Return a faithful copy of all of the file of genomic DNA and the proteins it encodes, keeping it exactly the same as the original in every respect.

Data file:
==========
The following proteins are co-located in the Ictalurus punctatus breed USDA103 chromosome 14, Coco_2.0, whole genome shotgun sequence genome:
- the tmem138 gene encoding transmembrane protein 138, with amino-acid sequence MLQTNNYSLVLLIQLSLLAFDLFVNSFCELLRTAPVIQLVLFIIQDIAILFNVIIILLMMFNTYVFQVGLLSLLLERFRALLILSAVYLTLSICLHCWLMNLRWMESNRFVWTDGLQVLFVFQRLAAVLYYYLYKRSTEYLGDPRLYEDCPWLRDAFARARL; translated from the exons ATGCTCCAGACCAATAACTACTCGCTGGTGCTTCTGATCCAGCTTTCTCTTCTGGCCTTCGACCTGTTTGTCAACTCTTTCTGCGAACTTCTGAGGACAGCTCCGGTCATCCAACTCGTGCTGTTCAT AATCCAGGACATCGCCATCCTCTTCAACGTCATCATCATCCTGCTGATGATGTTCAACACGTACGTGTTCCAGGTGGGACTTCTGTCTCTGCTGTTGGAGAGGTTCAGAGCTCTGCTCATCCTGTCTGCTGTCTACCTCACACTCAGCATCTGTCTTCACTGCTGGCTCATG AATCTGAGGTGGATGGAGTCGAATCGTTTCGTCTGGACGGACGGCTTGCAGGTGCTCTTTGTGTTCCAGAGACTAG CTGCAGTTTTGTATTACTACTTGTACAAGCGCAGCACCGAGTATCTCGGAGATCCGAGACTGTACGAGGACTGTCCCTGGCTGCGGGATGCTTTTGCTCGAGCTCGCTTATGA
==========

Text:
The following proteins are co-located in the Ictalurus punctatus breed USDA103 chromosome 14, Coco_2.0, whole genome shotgun sequence genome:
- the tmem138 gene encoding transmembrane protein 138, with amino-acid sequence MLQTNNYSLVLLIQLSLLAFDLFVNSFCELLRTAPVIQLVLFIIQDIAILFNVIIILLMMFNTYVFQVGLLSLLLERFRALLILSAVYLTLSICLHCWLMNLRWMESNRFVWTDGLQVLFVFQRLAAVLYYYLYKRSTEYLGDPRLYEDCPWLRDAFARARL; translated from the exons ATGCTCCAGACCAATAACTACTCGCTGGTGCTTCTGATCCAGCTTTCTCTTCTGGCCTTCGACCTGTTTGTCAACTCTTTCTGCGAACTTCTGAGGACAGCTCCGGTCATCCAACTCGTGCTGTTCAT AATCCAGGACATCGCCATCCTCTTCAACGTCATCATCATCCTGCTGATGATGTTCAACACGTACGTGTTCCAGGTGGGACTTCTGTCTCTGCTGTTGGAGAGGTTCAGAGCTCTGCTCATCCTGTCTGCTGTCTACCTCACACTCAGCATCTGTCTTCACTGCTGGCTCATG AATCTGAGGTGGATGGAGTCGAATCGTTTCGTCTGGACGGACGGCTTGCAGGTGCTCTTTGTGTTCCAGAGACTAG CTGCAGTTTTGTATTACTACTTGTACAAGCGCAGCACCGAGTATCTCGGAGATCCGAGACTGTACGAGGACTGTCCCTGGCTGCGGGATGCTTTTGCTCGAGCTCGCTTATGA